Outdated Science And Alarmism Drives Flame...
Professor Frenkel: Why Shouldn't We Drop Algebra...
Laughter’s Evolutionary Past
New Physics In The Angular Distribution Of...
Keeping Fruit Fresh Without Refrigeration - Using Silk
Thanks to science and technology, food is no longer a luxury, it is a commodity. If anti-science groups spent less time scaring uneducated people and more time caring about humanity, there would be enough food to feed 10 billion people right now, just by reducing food waste.Right now, almost 50 ...
By News Staff
1,000 Times Faster Than Ever Before
Photosynthesis, vision, and many other biological processes depend on light, but it’s hard to capture responses of biomolecules to light because they happen almost instantaneously.Recently, scholars were able to capture snapshots of these ultrafast reactions in a bacterial light sensor using ...
By News Staff
Hazard Categorization Of Chemicals: Different Tools Provide Different Results
This month, the International Agency for Research on Cancer will issue another paper suggesting a chemical causes cancer - probably one of the compounds in coffee - and journalists will read what IARC actually claims about calculating risk and assume IARC calculates risk. Then, after blowback from ...
By News Staff
Unique Fragment From Earth’s Formation Returns Home
Unlike most asteroids, C/2014 S3 (PANSTARRS) was formed in the inner Solar System at the same time as the Earth itself, but was ejected at a very early stage and has not been baked by billions of years near the Sun. Instead, it has been preserved in the best freezer there is: the Oort Cloud, a ...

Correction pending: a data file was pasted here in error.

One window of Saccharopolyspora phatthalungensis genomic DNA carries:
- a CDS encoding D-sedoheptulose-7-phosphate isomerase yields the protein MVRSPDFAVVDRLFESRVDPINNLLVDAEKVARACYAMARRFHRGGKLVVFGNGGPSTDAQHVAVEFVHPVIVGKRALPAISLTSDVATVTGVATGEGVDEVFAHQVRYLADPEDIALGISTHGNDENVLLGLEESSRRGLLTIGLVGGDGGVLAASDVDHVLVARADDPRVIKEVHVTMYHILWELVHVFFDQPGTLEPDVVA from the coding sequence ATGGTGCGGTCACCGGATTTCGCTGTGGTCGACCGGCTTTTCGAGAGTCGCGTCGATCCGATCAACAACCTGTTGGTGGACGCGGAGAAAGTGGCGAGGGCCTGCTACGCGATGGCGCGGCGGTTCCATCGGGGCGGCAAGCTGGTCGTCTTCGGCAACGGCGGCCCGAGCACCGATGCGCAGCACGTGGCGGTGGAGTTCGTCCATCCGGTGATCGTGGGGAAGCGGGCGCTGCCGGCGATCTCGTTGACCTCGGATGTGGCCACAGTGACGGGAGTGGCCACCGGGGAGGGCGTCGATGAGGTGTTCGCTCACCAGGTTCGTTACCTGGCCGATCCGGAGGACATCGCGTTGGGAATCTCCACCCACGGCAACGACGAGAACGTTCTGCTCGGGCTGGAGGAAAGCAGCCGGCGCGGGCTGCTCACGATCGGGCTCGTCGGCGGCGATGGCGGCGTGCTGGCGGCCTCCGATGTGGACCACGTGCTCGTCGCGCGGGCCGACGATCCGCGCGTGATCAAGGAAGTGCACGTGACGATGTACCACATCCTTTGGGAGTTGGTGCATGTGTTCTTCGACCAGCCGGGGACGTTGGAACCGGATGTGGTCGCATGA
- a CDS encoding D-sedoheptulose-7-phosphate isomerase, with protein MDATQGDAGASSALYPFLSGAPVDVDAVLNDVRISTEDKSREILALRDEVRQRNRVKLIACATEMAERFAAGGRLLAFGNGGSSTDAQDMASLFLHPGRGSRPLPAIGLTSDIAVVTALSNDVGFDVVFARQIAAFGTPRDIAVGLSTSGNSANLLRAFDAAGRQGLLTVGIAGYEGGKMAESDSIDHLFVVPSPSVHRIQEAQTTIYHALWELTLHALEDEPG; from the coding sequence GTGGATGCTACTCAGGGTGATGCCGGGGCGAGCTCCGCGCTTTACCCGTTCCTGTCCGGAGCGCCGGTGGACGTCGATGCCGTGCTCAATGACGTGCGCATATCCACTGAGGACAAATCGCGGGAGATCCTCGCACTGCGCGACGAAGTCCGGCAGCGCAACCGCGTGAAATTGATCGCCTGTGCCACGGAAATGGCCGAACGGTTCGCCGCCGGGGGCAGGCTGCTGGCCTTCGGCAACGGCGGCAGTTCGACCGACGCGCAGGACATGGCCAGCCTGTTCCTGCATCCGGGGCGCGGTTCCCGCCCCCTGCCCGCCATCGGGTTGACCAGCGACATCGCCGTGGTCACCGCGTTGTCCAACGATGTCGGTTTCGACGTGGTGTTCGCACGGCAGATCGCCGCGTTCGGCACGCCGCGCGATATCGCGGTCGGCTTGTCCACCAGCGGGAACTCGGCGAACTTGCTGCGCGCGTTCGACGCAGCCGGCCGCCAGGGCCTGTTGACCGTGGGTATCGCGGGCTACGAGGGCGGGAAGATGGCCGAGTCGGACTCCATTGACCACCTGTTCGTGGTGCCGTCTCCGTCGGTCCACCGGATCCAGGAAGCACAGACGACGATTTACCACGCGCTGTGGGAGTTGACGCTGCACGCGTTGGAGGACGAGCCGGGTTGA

By News Staff
How Nature Is Eroding Coral Reefs
Coral reefs and hard-shelled sea creatures such as oysters and mussels are constantly being threatened, not only by the detrimental effects of stressors such as climate change and habitat loss, but also by microorganisms. Researchers have discovered how a particular type of cyanobacteria, a photosynthetic ...
By News Staff
Groundwater Overstated In Sea Level Rise
Groundwater extraction and other land water contribute about three times less to sea level rise than previous estimates, according to a new study. Sea level has risen an estimated average 1.7 mm per year over the 20th and the early 21st century, and concerns are that will increase uif climate change ...
By News Staff
Exodus 2100: Due To Climate Change
More than 500 million people live in the Middle East and North Africa, which has always been hot in summer. And it's getting hotter, says Jos Lelieveld, Director at the Max Planck Institute for Chemistry and Professor at the Cyprus Institute. The number of extremely hot days has doubled since 1970 ...
By News Staff
How Nature Disrupts Coral Reefs' Recycling
Coral reefs, the world's most productive and diverse marine ecosystems, rely on a recycling program to stay healthy: The corals and algae that form the base of the reef's food web release a variety of nutrients that support a complex and efficient food chain. But when this system gets out of whack ...
By News Staff
Pregnancy Reenvisioned As A Conflict-Driven Battle Between Mother And Child